After his review of La Storia, Morante never spoke to Pasolini again. Less than a year later, he was found dead on the beach at Ostia, a favourite cruising spot, his corpse marked with bloody tyre-tracks from his own Alfa Romeo. Morante’s final novel, Aracoeli (1982), is an exceedingly dark and bitter monologue written in the voice of a lonely gay man, recalling his lifelong obsession with his long-dead mother and her brother, Manuel, who died in Spain fighting for the Republicans: it might have been the image left on the paper by Pasolini’s poem ‘Supplica a mi madre’, superimposed with the memory of Guido, Pasolini’s brother, who had been killed while fighting with the Italian partisans. In Aracoeli, the narrator travels from Milan to the south of Spain over the weekend of All Saints’ Day, 1975, the action culminating on 2 November. The critic Walter Siti was one of the first to notice that this was the date of Pasolini’s death.

According to Tuck’s biography, Morante took to her bed shortly after Aracoeli was finished. A few months after it was published, she took an overdose of sleeping pills and turned on the gas. She survived, but in hospital was discovered to have a build-up of fluid on her brain. An operation left her almost immobile. She died after two years in a ‘clinic’ – what we’d call a care home, presumably – in 1985, still legally married to Moravia, probably because divorce in Italy didn’t become legal until 1970, by which time both parties may well have felt there was no point. The TV version of La Storia was broadcast in 1986 with Claudia Cardinale as Ida, and the exposure made the book, now with a less confrontational cover (a photo of a little boy), a bestseller a second time over.


‘Morante’s subject,’ Tim Parks wrote in PN Review in the 1980s, ‘is the fairly common one of the child, every child, who grows up, grows away from the beauties and innocence of infancy to the complications and very often horrors of adult life, of consciousness, of history.’ That subject, he said, was developed in three main novels, L’isola di Arturo or Arturo’s Island (1957, translated 1959), La Storia and Aracoeli, with an intensity and sense of damage which ‘depends for its credibility, its bearability, on the cadence and resourcefulness of her prose’. In Italian, Parks testifies, her prose is dazzling: densely literary, but with the freshness of spoken language. But translators so far, in his view, had failed to get this across in English: ‘The effect is much like that of listening to opera on a scratchy record.’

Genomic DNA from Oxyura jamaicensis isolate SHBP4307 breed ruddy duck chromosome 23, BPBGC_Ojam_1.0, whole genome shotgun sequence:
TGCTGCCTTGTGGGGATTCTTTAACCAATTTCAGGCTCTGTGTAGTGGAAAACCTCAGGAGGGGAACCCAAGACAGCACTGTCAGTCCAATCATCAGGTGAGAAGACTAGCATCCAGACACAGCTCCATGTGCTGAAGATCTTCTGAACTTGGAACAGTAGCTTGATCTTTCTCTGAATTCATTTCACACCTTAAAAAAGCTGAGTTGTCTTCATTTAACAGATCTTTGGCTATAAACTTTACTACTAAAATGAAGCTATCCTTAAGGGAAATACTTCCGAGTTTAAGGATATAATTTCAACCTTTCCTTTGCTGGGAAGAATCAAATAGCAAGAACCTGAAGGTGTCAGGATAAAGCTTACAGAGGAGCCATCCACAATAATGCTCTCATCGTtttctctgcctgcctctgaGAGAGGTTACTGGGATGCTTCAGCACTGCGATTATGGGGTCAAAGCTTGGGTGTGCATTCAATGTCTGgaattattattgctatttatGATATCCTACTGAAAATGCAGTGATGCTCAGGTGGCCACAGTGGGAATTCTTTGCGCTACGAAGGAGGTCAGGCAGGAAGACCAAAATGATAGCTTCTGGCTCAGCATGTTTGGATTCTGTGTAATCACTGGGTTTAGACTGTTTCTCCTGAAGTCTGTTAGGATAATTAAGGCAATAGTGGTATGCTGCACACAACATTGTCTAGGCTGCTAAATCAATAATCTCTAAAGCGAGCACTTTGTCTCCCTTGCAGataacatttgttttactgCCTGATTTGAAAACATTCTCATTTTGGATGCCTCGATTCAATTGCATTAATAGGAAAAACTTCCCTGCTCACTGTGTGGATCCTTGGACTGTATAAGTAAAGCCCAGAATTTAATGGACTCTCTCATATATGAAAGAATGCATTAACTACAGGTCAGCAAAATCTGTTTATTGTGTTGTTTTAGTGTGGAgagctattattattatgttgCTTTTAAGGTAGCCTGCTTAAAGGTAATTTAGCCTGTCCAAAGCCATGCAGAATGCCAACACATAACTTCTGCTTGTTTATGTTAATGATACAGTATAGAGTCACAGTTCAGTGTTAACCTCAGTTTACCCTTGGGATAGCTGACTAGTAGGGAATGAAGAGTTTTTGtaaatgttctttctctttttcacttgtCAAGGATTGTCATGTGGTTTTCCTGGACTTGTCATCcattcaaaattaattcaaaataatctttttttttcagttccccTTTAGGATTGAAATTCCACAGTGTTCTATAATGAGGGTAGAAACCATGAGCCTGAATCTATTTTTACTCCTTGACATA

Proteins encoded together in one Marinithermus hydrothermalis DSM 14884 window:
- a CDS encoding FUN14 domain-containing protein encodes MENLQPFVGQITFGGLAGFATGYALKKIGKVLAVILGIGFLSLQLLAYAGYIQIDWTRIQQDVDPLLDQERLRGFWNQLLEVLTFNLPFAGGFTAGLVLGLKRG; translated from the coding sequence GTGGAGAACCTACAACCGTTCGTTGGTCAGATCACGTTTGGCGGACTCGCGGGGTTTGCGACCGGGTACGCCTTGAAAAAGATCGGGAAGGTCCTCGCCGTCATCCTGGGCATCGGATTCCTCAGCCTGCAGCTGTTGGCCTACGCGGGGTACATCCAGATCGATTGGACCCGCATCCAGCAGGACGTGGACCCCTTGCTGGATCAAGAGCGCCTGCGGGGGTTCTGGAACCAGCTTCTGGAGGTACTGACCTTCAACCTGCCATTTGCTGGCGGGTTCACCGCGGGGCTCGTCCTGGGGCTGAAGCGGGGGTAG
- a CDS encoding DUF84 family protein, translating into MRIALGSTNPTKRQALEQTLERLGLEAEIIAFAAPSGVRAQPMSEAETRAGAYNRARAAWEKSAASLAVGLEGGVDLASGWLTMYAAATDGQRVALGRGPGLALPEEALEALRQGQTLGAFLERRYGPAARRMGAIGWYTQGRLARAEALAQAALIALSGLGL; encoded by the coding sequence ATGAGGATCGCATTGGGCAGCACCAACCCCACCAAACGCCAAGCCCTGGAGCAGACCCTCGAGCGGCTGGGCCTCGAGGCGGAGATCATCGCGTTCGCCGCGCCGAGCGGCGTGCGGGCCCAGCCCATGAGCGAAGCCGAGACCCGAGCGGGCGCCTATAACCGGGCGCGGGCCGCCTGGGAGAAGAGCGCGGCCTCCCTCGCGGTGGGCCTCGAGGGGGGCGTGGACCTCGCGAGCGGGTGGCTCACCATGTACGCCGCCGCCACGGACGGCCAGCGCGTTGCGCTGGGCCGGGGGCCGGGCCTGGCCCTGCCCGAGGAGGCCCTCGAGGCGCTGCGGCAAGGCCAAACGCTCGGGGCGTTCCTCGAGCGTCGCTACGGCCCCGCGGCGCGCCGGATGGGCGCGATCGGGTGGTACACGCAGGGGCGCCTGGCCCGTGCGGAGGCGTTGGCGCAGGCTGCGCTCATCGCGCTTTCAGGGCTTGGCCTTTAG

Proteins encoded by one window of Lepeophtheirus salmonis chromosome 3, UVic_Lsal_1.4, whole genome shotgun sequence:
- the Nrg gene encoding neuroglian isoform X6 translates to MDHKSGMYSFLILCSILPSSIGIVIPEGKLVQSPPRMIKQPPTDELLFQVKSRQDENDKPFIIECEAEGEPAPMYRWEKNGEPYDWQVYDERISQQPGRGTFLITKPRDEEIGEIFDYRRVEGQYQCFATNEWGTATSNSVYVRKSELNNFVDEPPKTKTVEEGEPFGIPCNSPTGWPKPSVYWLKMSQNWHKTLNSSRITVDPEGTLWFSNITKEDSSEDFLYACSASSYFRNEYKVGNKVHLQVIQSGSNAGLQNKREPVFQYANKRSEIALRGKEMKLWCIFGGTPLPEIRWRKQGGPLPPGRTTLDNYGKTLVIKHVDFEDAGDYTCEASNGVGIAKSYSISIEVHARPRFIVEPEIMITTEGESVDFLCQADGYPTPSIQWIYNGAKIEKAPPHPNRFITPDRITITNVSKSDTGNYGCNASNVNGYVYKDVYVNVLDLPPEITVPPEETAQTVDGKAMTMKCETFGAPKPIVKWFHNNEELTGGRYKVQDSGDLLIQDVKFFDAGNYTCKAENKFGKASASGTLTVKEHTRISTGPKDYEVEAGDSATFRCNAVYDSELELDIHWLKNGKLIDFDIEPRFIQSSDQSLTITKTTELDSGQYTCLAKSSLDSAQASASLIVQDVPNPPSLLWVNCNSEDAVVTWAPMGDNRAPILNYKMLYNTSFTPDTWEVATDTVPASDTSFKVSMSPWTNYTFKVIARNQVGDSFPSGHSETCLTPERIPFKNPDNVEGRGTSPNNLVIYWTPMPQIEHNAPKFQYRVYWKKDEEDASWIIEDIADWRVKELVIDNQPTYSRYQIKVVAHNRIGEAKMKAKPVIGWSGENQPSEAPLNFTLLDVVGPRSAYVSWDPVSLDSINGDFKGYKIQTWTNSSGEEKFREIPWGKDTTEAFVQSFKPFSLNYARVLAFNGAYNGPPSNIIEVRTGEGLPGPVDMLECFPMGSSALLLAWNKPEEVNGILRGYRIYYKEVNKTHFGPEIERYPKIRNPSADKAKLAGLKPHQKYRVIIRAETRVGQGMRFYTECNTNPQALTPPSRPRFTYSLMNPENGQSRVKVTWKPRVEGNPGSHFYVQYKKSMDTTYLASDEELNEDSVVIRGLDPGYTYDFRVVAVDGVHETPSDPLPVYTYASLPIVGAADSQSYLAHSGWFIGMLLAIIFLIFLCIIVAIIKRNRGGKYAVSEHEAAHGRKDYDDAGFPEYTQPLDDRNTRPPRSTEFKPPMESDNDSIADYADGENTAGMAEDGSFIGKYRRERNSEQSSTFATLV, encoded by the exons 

Parks didn’t mention Morante’s first novel, the only one to tell the ‘fairly common’ story of the child from the point of view of a girl: Menzogna e sortilegio (1948), a literal translation of which is ‘Lies and Sorcery’ but which came into English in 1951 as House of Liars. This may be because, even in the Italian, it must stretch credibility and bearability far beyond breaking (Parks called it ‘bizarre and marvellous’ in an NYRB piece in 2009). A young woman called Elisa has recently buried her ‘second mother’, who looked after her for 15 years, ever since her parents died when she was ten. She’s going to sit in her little room, with no one but her cat for company, while she recounts the story of her family and the ‘ancient sickness’ – the ‘intangible, complicated and … inexhaustible inheritance’ – they have passed on to her. This she does, for five hundred-plus pages in the English translation, which is more than two hundred pages shorter than the Italian. The story ends with an ode to the cat, Alvaro: ‘The glory of my windowsill, my double flower/Of lovely eyes’.

The full text of this book review is only available to subscribers of the London Review of Books.